Thanks to new rules from U.S. regulators America’s eight largest banks must increase their leverage ratio to 5% from 3%, or about $68 billion dollars collectively. The aim of the new regulations is to force banks to be less reliant on debt, thus helping to prevent another financial meltdown.
According to officials most of the banks impacted are on schedule to comply with the new rules that go into effect at the end of 2017.
Many in the banking industry are crying foul citing that other banks around the world are not held to such strict standards. The Financial Services Roundtable, an American banking advocacy group, released a statement that said in part:
“This rule puts American financial institutions at a clear disadvantage against overseas competitors,” said Tim Pawlenty, FSR CEO. “It is disappointing this proposal wasn’t further examined by economic experts and will likely result in tighter access to loans for businesses across the country.” FSR had urged regulators to adhere to the leverage ratios agreed to under the Basel III international standards. The finalization by the Federal Reserve, Federal Deposit Insurance Corporation (FDIC) and the Office of the Comptroller of the Currency today means banks will be required to apply a much higher 5 percent ratio to their holding companies and a 6 percent ratio for their FDIC subsidiaries.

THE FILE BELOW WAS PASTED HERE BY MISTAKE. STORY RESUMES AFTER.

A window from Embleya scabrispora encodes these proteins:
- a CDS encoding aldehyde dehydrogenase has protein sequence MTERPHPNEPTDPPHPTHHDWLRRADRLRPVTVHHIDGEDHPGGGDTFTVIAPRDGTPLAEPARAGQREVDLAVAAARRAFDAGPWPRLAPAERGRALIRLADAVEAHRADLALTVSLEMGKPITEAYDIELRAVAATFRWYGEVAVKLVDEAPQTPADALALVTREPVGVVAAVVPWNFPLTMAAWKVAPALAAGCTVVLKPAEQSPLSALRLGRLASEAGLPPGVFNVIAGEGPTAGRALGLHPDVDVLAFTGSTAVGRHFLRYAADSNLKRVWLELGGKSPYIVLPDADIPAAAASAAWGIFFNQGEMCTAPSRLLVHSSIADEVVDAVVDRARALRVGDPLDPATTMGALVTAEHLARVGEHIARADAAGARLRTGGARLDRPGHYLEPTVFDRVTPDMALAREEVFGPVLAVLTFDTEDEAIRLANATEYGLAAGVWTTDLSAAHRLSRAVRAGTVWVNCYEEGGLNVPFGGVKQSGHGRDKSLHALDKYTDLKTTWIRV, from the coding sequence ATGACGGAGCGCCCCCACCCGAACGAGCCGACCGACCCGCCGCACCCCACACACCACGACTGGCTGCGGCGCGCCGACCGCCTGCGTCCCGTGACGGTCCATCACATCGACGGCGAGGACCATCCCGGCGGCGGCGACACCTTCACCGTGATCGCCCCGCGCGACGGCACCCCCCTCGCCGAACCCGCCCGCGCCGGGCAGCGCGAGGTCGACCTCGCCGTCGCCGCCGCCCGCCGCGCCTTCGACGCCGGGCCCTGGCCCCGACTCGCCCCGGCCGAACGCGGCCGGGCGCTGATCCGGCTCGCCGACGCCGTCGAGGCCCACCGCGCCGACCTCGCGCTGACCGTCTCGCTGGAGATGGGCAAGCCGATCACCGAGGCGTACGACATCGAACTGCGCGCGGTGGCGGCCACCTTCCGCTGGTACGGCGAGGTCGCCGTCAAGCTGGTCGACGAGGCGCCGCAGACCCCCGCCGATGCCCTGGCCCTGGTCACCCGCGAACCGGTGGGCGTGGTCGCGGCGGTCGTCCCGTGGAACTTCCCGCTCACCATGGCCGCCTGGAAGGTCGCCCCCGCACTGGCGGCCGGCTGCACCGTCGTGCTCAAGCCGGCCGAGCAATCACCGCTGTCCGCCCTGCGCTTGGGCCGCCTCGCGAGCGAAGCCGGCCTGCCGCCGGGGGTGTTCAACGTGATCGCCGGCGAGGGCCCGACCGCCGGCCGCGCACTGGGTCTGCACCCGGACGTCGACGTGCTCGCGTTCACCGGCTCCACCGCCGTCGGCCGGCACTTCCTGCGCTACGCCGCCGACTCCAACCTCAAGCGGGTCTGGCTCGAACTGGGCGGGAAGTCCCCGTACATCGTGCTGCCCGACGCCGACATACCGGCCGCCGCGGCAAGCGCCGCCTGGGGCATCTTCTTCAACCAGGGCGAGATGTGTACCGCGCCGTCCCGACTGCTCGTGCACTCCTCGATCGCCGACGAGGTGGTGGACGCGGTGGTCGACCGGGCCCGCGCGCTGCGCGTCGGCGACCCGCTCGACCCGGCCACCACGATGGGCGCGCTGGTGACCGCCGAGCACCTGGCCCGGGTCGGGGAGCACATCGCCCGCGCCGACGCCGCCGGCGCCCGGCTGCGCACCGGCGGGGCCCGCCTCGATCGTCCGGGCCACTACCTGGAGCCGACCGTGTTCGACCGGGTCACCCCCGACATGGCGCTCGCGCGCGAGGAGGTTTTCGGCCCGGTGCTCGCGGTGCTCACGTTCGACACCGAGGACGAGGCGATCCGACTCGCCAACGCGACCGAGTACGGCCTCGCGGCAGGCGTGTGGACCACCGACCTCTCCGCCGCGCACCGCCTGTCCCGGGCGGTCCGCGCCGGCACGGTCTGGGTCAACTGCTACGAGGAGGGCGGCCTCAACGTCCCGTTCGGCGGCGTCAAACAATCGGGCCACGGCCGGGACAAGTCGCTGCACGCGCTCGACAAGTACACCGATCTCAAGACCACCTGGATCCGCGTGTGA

Jeff Saut of Raymond James weighed in on Breakout this morning. He noted that regulators “always fight the last wars” and that these new rules, in addition to everything else that has gone on in the financial sector since the collapse has led to a safe banking system.
“I actually think the big banks are going to shrink themselves,” he says. “They’ve been regulated out of a lot of their profitable businesses and [they] realize what units are really worth and they’re in businesses they don’t really need.”
On top of that Saut notes that the economy and employment are strengthening enough to quell fears of any new bank failings. He went as far as to say, from an investment standpoint, he likes the sector as a whole. “I like the financials in aggregate,” he told Breakout’s Jeff Macke. “The financials are the cheapest group out there.”
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